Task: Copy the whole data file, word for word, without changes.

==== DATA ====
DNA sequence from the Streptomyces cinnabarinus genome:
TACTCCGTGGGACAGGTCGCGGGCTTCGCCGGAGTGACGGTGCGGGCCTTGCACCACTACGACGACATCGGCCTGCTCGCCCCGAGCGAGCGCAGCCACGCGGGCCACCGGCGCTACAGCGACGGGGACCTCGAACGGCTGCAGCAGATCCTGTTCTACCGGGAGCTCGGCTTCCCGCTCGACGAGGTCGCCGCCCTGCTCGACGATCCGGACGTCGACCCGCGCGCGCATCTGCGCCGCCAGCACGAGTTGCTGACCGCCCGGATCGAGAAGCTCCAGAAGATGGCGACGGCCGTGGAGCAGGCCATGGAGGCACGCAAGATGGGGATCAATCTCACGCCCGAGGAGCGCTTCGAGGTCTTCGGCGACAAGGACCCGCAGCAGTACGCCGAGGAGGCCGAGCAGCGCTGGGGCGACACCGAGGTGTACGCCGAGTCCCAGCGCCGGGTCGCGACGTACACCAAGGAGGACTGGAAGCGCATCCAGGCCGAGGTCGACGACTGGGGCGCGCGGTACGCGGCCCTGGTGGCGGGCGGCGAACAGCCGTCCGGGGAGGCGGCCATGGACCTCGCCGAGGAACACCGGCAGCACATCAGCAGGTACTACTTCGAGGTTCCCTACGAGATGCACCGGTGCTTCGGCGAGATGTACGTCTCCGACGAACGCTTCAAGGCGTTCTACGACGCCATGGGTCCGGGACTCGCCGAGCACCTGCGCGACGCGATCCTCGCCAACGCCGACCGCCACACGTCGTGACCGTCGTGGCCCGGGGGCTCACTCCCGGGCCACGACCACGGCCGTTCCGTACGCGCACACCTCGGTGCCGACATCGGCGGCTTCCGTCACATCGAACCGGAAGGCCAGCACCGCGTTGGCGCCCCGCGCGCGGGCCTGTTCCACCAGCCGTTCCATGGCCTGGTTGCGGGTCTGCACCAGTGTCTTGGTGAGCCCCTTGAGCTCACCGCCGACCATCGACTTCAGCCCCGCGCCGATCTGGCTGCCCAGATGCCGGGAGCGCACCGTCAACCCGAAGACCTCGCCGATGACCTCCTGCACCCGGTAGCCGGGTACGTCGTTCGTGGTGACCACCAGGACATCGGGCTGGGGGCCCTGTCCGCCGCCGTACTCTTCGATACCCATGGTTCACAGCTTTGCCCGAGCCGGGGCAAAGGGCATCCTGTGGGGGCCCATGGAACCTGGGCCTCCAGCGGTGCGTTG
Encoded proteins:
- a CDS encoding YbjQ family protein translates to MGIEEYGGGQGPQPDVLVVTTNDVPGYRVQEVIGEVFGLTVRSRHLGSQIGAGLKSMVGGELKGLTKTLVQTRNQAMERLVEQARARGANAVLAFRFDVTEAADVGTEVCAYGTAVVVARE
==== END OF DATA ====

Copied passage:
DNA sequence from the Streptomyces cinnabarinus genome:
TACTCCGTGGGACAGGTCGCGGGCTTCGCCGGAGTGACGGTGCGGGCCTTGCACCACTACGACGACATCGGCCTGCTCGCCCCGAGCGAGCGCAGCCACGCGGGCCACCGGCGCTACAGCGACGGGGACCTCGAACGGCTGCAGCAGATCCTGTTCTACCGGGAGCTCGGCTTCCCGCTCGACGAGGTCGCCGCCCTGCTCGACGATCCGGACGTCGACCCGCGCGCGCATCTGCGCCGCCAGCACGAGTTGCTGACCGCCCGGATCGAGAAGCTCCAGAAGATGGCGACGGCCGTGGAGCAGGCCATGGAGGCACGCAAGATGGGGATCAATCTCACGCCCGAGGAGCGCTTCGAGGTCTTCGGCGACAAGGACCCGCAGCAGTACGCCGAGGAGGCCGAGCAGCGCTGGGGCGACACCGAGGTGTACGCCGAGTCCCAGCGCCGGGTCGCGACGTACACCAAGGAGGACTGGAAGCGCATCCAGGCCGAGGTCGACGACTGGGGCGCGCGGTACGCGGCCCTGGTGGCGGGCGGCGAACAGCCGTCCGGGGAGGCGGCCATGGACCTCGCCGAGGAACACCGGCAGCACATCAGCAGGTACTACTTCGAGGTTCCCTACGAGATGCACCGGTGCTTCGGCGAGATGTACGTCTCCGACGAACGCTTCAAGGCGTTCTACGACGCCATGGGTCCGGGACTCGCCGAGCACCTGCGCGACGCGATCCTCGCCAACGCCGACCGCCACACGTCGTGACCGTCGTGGCCCGGGGGCTCACTCCCGGGCCACGACCACGGCCGTTCCGTACGCGCACACCTCGGTGCCGACATCGGCGGCTTCCGTCACATCGAACCGGAAGGCCAGCACCGCGTTGGCGCCCCGCGCGCGGGCCTGTTCCACCAGCCGTTCCATGGCCTGGTTGCGGGTCTGCACCAGTGTCTTGGTGAGCCCCTTGAGCTCACCGCCGACCATCGACTTCAGCCCCGCGCCGATCTGGCTGCCCAGATGCCGGGAGCGCACCGTCAACCCGAAGACCTCGCCGATGACCTCCTGCACCCGGTAGCCGGGTACGTCGTTCGTGGTGACCACCAGGACATCGGGCTGGGGGCCCTGTCCGCCGCCGTACTCTTCGATACCCATGGTTCACAGCTTTGCCCGAGCCGGGGCAAAGGGCATCCTGTGGGGGCCCATGGAACCTGGGCCTCCAGCGGTGCGTTG
Encoded proteins:
- a CDS encoding YbjQ family protein translates to MGIEEYGGGQGPQPDVLVVTTNDVPGYRVQEVIGEVFGLTVRSRHLGSQIGAGLKSMVGGELKGLTKTLVQTRNQAMERLVEQARARGANAVLAFRFDVTEAADVGTEVCAYGTAVVVARE